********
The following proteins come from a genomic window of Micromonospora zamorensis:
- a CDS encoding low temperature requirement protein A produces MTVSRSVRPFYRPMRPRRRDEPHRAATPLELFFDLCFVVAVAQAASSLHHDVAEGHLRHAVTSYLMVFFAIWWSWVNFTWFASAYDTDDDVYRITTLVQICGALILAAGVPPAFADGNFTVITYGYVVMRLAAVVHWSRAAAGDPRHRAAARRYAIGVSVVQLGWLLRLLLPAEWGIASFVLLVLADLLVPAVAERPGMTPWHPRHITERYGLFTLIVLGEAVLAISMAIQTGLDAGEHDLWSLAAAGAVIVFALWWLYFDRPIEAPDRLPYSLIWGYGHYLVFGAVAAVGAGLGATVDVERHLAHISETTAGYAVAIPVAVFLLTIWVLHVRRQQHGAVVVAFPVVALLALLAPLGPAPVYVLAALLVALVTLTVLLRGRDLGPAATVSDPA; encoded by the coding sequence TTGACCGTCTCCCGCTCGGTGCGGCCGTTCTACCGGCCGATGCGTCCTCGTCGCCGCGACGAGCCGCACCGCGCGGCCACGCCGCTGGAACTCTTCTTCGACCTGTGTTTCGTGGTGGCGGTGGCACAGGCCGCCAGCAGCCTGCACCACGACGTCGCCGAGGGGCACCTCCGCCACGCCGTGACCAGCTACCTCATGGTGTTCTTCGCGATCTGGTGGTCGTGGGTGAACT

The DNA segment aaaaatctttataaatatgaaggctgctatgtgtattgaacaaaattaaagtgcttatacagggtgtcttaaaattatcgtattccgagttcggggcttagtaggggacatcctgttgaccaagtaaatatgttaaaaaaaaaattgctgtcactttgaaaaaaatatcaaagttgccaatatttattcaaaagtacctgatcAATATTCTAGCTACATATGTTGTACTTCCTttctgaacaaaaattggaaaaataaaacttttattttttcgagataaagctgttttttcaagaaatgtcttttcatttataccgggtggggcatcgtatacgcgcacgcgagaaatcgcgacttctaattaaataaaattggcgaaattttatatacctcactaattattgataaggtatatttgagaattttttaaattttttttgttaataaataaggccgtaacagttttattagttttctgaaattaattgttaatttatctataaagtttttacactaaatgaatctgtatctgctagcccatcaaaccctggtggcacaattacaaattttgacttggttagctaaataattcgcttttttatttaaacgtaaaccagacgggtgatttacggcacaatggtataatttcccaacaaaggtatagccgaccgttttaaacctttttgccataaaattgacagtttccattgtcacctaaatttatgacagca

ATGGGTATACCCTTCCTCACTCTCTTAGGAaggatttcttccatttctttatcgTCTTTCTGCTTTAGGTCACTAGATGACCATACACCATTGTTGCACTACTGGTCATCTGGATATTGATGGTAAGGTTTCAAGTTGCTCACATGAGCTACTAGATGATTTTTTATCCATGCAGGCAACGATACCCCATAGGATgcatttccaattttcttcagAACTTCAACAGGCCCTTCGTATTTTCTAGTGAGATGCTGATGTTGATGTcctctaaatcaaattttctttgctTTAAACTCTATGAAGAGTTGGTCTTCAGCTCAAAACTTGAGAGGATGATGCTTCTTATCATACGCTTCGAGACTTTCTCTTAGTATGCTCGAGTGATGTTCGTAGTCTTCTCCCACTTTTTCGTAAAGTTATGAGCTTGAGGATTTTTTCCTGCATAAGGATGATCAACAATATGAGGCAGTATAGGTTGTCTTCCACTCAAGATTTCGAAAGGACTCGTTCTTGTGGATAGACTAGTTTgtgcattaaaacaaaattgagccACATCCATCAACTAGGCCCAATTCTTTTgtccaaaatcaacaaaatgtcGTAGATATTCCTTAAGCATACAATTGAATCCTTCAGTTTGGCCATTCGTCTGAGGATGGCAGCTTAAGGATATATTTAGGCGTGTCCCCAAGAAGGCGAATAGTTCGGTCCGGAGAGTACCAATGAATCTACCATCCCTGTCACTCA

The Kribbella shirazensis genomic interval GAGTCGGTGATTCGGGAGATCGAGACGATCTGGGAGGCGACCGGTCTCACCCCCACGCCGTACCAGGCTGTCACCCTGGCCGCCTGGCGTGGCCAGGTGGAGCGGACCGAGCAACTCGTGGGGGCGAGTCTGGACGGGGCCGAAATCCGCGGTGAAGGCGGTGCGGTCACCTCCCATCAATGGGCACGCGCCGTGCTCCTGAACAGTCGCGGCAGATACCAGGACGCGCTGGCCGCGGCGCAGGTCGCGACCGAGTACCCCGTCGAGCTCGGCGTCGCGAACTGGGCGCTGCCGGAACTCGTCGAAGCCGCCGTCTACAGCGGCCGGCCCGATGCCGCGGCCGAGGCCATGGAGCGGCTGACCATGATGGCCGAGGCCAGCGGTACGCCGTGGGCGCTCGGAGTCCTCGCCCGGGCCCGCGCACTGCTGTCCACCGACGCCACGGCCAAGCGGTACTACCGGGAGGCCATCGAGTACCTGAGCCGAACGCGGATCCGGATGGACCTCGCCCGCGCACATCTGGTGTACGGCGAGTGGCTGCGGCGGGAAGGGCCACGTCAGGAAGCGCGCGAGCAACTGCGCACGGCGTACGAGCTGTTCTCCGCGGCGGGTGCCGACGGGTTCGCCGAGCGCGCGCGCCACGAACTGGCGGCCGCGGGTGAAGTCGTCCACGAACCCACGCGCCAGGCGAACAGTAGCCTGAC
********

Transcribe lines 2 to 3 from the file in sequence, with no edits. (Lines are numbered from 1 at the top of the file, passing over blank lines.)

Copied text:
- a CDS encoding low temperature requirement protein A produces MTVSRSVRPFYRPMRPRRRDEPHRAATPLELFFDLCFVVAVAQAASSLHHDVAEGHLRHAVTSYLMVFFAIWWSWVNFTWFASAYDTDDDVYRITTLVQICGALILAAGVPPAFADGNFTVITYGYVVMRLAAVVHWSRAAAGDPRHRAAARRYAIGVSVVQLGWLLRLLLPAEWGIASFVLLVLADLLVPAVAERPGMTPWHPRHITERYGLFTLIVLGEAVLAISMAIQTGLDAGEHDLWSLAAAGAVIVFALWWLYFDRPIEAPDRLPYSLIWGYGHYLVFGAVAAVGAGLGATVDVERHLAHISETTAGYAVAIPVAVFLLTIWVLHVRRQQHGAVVVAFPVVALLALLAPLGPAPVYVLAALLVALVTLTVLLRGRDLGPAATVSDPA; encoded by the coding sequence TTGACCGTCTCCCGCTCGGTGCGGCCGTTCTACCGGCCGATGCGTCCTCGTCGCCGCGACGAGCCGCACCGCGCGGCCACGCCGCTGGAACTCTTCTTCGACCTGTGTTTCGTGGTGGCGGTGGCACAGGCCGCCAGCAGCCTGCACCACGACGTCGCCGAGGGGCACCTCCGCCACGCCGTGACCAGCTACCTCATGGTGTTCTTCGCGATCTGGTGGTCGTGGGTGAACT

The DNA segment aaaaatctttataaatatgaaggctgctatgtgtattgaacaaaattaaagtgcttatacagggtgtcttaaaattatcgtattccgagttcggggcttagtaggggacatcctgttgaccaagtaaatatgttaaaaaaaaaattgctgtcactttgaaaaaaatatcaaagttgccaatatttattcaaaagtacctgatcAATATTCTAGCTACATATGTTGTACTTCCTttctgaacaaaaattggaaaaataaaacttttattttttcgagataaagctgttttttcaagaaatgtcttttcatttataccgggtggggcatcgtatacgcgcacgcgagaaatcgcgacttctaattaaataaaattggcgaaattttatatacctcactaattattgataaggtatatttgagaattttttaaattttttttgttaataaataaggccgtaacagttttattagttttctgaaattaattgttaatttatctataaagtttttacactaaatgaatctgtatctgctagcccatcaaaccctggtggcacaattacaaattttgacttggttagctaaataattcgcttttttatttaaacgtaaaccagacgggtgatttacggcacaatggtataatttcccaacaaaggtatagccgaccgttttaaacctttttgccataaaattgacagtttccattgtcacctaaatttatgacagca